(Bloomberg) -- British Land Co. saw its property holdings decline in value as sharp writedowns of the company’s malls and stores outweighed gains in its development portfolio.
The value of British Land’s property portfolio fell by 4.3% to 11.7 billion pounds ($15 billion) in the six months through September, the developer said in a statement on Wednesday. Retail values plunged by 10.7%, reflecting the woes of U.K. malls and high-street stores that are getting battered by the growth of online shopping, rising minimum wages and tax hikes.
“We expect retail to remain challenging, so we’ll focus on driving operational performance and maintaining occupancy,” Chief Executive Officer Chris Grigg said in the statement.
Shares in British Land fell as much as 2.7% in London on Wednesday.
British Land has been attempting to reduce its exposure to stores that have been hit by the upheavals in the way consumers shop. It plans to reduce the share of retail in its portfolio to as little as 30% from the current level of 41%.
Like-for-like rental income in the company’s retail portfolio declined by 3.2%, primarily as a result of retailers undertaking so-called Company Voluntary Arrangements, a form of bankruptcy protection that allows them to negotiate rent cuts and closures. About two-thirds of the stores that have been vacated by retailers in British Land’s portfolio since 2017 have since been re-leased, with the company increasingly willing to offer short-term leases to keep occupancy high.
“U.K. regional shopping centers are being indiscriminately written-down by about 10% for the past six months, bearing the brunt of major tenant failures like Arcadia and Debenhams,” Bloomberg Intelligence senior analyst Sue Munden said. “The added distraction of a general election during the upcoming peak festive sales period makes the outlook even more uncertain, so valuers are being cautious.”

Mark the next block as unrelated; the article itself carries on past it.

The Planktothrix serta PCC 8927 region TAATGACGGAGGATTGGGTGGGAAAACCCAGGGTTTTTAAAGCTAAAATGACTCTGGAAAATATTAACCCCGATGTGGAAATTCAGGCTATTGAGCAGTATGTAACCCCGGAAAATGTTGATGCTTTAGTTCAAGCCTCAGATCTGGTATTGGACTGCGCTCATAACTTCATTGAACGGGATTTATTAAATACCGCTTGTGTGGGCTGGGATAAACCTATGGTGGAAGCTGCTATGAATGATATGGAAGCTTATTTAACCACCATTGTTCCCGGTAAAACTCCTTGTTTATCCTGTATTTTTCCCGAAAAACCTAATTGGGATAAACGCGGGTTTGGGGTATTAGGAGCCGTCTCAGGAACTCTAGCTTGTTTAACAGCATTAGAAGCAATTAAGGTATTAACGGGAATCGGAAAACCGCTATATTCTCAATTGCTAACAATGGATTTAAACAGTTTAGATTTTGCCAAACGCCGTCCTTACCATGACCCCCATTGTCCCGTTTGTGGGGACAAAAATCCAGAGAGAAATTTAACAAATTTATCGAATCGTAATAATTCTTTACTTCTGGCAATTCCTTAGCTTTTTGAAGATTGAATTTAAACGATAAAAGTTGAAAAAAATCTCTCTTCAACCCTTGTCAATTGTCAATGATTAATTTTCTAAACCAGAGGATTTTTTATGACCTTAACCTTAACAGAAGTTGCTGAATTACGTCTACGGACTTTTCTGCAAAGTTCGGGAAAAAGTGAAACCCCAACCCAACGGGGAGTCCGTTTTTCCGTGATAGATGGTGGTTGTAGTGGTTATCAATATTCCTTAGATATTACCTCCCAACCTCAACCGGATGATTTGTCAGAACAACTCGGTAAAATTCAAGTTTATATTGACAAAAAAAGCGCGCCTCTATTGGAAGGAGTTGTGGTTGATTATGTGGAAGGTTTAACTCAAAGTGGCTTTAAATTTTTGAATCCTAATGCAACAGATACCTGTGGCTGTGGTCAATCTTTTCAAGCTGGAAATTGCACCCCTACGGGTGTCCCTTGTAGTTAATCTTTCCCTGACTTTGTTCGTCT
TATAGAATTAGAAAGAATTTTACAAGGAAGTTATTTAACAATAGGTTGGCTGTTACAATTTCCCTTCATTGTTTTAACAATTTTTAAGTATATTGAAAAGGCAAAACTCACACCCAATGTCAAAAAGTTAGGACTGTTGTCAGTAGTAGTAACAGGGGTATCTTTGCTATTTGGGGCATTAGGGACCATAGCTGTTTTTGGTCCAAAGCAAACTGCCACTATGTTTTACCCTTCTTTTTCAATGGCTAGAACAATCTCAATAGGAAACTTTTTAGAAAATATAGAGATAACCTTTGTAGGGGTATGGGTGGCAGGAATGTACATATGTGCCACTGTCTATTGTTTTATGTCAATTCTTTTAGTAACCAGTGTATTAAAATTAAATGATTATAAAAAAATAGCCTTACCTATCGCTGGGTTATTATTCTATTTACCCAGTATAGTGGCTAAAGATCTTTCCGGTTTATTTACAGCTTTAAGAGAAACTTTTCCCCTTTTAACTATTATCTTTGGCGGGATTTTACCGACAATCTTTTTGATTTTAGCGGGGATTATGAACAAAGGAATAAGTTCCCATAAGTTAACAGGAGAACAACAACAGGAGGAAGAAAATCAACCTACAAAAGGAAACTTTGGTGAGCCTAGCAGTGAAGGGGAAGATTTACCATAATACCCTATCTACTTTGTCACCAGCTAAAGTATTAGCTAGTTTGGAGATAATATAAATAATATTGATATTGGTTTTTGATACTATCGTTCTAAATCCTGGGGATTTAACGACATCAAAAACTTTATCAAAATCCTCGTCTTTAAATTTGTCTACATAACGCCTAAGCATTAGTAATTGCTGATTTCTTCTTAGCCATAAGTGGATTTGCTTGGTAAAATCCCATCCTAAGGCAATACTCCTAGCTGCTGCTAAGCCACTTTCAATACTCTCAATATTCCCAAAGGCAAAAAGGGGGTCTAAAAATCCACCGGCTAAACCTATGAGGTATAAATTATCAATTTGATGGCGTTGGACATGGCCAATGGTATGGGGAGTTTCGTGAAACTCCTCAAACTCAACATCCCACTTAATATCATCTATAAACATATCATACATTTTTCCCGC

At the same time, the company has persevered with new office-led projects despite Brexit uncertainty, and has been rewarded with resilient demand from tenants and scarce competition among developers that have helped keep rents high. The value of its new developments rose 4.6% in the six-month period, helped when the company won planning approval for the largest project in its history in London’s Canada Water district.
About 87% of the company’s recently completed and committed developments are already leased or in advanced negotiations, according to the statement.
British Land sold 289 million pounds of property in the period, including a large portfolio of supermarkets. The company sees early signs there may be more willing buyers for certain retail properties, Grigg said in the statement.
Earnings per share dropped by 6.4% in the period to 16.1 pence following a string of property sales. The company’s net asset value declined by 5.4%, with buybacks partially offsetting the falling values.
(Updates with shares in fourth paragraph.)
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